German politician Guido Westerwelle and his significant other Michael Mronz waving to supporters at the premiere of the Bayreuth Festival 2009. 7-25-09 photo showing the "Gay and Proud" logo
Guido Westerwelle and his life partner have been branded Germany’s new "power couple”—by the nation’s leading daily, Bild.de, which splashed a photo of the pair hugging on election night on the front-page above the fold in Tuesday’s paper, noting that they “shine” together.
The ringing endorsement for the 47-year-old Westerwelle in the Bild daily actually celebrated his personal life. “His man makes him so strong,” they said matter-of-factly. Bild declared that Westerwelle’s 42-year-old partner Michael Mronz was not only his most important adviser during the campaign, but also “gives him security and . . . supports him when he suffers a setback.”
Guido Westerwelle (C), FDP head, reacts after he was re-elected party leader while his husband Michael Mronz (L) smiles at FDP congress in Hannover, Germany, earlier this year. 5-15-09 photo
Despite eight years as leader of the pro-business Free Democrats, Westerwelle’s homosexuality has generated relatively little discussion. But with his party set to become kingmaker to Chancellor Merkel’s conservatives who plan to crown him foreign minister, the issue has been thrust into the spotlight.
On Monday, a local official had to apologize for an anti-gay remark he made about Westerwelle on election night. Peter Langner, the city treasurer of the western city of Duisburg and a Social Democrat, had said that “I don’t want a gay foreign minister.”
While Westerwelle does not consider himself a gay activist, he has been quoted saying his lifestyle may be encouraging for young homosexuals. “I can only tell all young gays and lesbians to not be disheartened when not everything goes their way,” Westerwelle told the Berlin’s gay magazine Siegessaeule this month. “This society is changing for the good in the direction of tolerance and respect . . . though slower than I would wish.”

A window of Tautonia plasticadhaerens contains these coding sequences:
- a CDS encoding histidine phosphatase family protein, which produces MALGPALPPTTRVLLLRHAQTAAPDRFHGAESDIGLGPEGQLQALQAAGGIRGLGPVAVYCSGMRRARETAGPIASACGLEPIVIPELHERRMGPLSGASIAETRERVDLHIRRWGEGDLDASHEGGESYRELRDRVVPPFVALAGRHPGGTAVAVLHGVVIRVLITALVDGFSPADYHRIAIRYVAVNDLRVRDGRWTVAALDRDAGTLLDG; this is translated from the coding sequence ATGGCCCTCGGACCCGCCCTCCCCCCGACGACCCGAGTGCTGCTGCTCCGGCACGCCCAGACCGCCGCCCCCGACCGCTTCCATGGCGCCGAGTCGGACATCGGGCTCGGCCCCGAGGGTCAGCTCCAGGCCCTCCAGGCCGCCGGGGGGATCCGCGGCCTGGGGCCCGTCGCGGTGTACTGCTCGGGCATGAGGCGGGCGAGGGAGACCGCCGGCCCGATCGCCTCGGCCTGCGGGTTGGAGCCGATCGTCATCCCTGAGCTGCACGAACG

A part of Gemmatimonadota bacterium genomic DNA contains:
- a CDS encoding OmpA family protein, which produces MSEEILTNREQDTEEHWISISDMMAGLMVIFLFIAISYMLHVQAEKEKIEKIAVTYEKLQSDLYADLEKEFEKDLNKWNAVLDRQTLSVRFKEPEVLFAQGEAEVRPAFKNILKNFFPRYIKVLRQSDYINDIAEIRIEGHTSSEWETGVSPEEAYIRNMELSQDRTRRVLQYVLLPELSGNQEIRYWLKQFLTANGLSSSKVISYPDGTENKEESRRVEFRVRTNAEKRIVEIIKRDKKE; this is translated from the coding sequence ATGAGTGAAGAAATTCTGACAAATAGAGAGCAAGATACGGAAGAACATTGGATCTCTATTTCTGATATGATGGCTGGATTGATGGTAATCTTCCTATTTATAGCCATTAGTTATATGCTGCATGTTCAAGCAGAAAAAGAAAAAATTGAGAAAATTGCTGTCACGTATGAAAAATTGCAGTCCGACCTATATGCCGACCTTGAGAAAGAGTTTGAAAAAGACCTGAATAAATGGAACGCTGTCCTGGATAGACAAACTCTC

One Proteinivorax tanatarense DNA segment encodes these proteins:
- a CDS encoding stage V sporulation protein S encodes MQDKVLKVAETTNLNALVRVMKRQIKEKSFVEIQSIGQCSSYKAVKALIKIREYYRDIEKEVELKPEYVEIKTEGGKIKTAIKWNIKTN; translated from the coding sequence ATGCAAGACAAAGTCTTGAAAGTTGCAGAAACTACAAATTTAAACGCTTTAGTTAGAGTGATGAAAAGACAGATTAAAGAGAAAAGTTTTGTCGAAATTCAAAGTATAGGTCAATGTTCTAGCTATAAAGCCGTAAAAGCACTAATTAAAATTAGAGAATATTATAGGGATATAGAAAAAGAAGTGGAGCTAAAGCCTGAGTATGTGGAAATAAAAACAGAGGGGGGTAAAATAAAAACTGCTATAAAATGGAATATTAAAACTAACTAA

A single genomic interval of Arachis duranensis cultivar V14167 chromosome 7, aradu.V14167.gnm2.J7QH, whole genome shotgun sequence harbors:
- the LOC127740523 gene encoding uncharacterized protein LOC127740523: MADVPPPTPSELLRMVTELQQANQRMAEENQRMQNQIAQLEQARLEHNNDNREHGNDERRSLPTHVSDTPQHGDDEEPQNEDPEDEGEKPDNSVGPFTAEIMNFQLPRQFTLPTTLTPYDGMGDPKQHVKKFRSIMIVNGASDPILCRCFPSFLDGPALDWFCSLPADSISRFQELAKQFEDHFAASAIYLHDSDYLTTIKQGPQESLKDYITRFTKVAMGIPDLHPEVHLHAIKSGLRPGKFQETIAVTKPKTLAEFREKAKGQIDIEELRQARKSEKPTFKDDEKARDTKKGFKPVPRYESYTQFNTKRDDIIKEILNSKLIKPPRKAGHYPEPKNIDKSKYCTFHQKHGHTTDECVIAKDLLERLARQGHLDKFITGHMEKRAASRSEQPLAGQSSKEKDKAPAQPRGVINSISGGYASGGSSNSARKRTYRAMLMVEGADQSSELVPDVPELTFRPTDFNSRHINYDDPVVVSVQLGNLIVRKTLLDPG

Westerwelle, who has led the Free Democrats since 2001, also spoke out for stronger civil rights during the election campaign and in the past has criticized the German law that does not give complete adoption rights to gay couples.
Check out this video “hymn,” highlighting Guido Westerwelle’s political career: “The Guido Westerwelle Hymmne of Extra 3 09 01 2009 xdrei de”:
Guido Westerwelle Hymmne
And watch this video from November 5, 2006, when Guido Westerwelle spoke in English:
Finally, check out this video, with subtitles, which has been all over the news, showing Guido Westerwelle refusing to answer a question from a British reporter because it was in English. Some Germans were embarrassed by the incident. Frankly, my dear, I don’t understand what all the fuss is about!:
Also visit http://www.galechesterwhittington.com/ for free humor, short stories, poems, and book excerpts from the award-winning gay author